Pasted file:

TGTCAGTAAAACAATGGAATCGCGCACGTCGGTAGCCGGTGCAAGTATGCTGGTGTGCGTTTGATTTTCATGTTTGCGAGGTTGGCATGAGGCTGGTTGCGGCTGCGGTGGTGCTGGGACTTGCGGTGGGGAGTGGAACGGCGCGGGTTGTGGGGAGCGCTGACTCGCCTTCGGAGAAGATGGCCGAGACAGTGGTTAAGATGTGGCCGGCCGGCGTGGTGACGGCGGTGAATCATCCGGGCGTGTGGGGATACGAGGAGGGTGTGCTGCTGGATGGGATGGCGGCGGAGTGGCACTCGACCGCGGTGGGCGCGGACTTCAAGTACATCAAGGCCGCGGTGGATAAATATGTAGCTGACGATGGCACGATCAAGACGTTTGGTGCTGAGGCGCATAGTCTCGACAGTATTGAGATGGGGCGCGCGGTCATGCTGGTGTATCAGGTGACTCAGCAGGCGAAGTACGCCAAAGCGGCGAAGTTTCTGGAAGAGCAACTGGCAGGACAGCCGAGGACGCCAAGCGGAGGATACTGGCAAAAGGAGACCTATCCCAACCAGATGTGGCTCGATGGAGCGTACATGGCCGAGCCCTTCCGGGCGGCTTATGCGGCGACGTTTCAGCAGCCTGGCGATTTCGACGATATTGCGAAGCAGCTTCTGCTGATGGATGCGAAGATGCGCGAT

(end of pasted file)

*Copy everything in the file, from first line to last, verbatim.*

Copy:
TGTCAGTAAAACAATGGAATCGCGCACGTCGGTAGCCGGTGCAAGTATGCTGGTGTGCGTTTGATTTTCATGTTTGCGAGGTTGGCATGAGGCTGGTTGCGGCTGCGGTGGTGCTGGGACTTGCGGTGGGGAGTGGAACGGCGCGGGTTGTGGGGAGCGCTGACTCGCCTTCGGAGAAGATGGCCGAGACAGTGGTTAAGATGTGGCCGGCCGGCGTGGTGACGGCGGTGAATCATCCGGGCGTGTGGGGATACGAGGAGGGTGTGCTGCTGGATGGGATGGCGGCGGAGTGGCACTCGACCGCGGTGGGCGCGGACTTCAAGTACATCAAGGCCGCGGTGGATAAATATGTAGCTGACGATGGCACGATCAAGACGTTTGGTGCTGAGGCGCATAGTCTCGACAGTATTGAGATGGGGCGCGCGGTCATGCTGGTGTATCAGGTGACTCAGCAGGCGAAGTACGCCAAAGCGGCGAAGTTTCTGGAAGAGCAACTGGCAGGACAGCCGAGGACGCCAAGCGGAGGATACTGGCAAAAGGAGACCTATCCCAACCAGATGTGGCTCGATGGAGCGTACATGGCCGAGCCCTTCCGGGCGGCTTATGCGGCGACGTTTCAGCAGCCTGGCGATTTCGACGATATTGCGAAGCAGCTTCTGCTGATGGATGCGAAGATGCGCGAT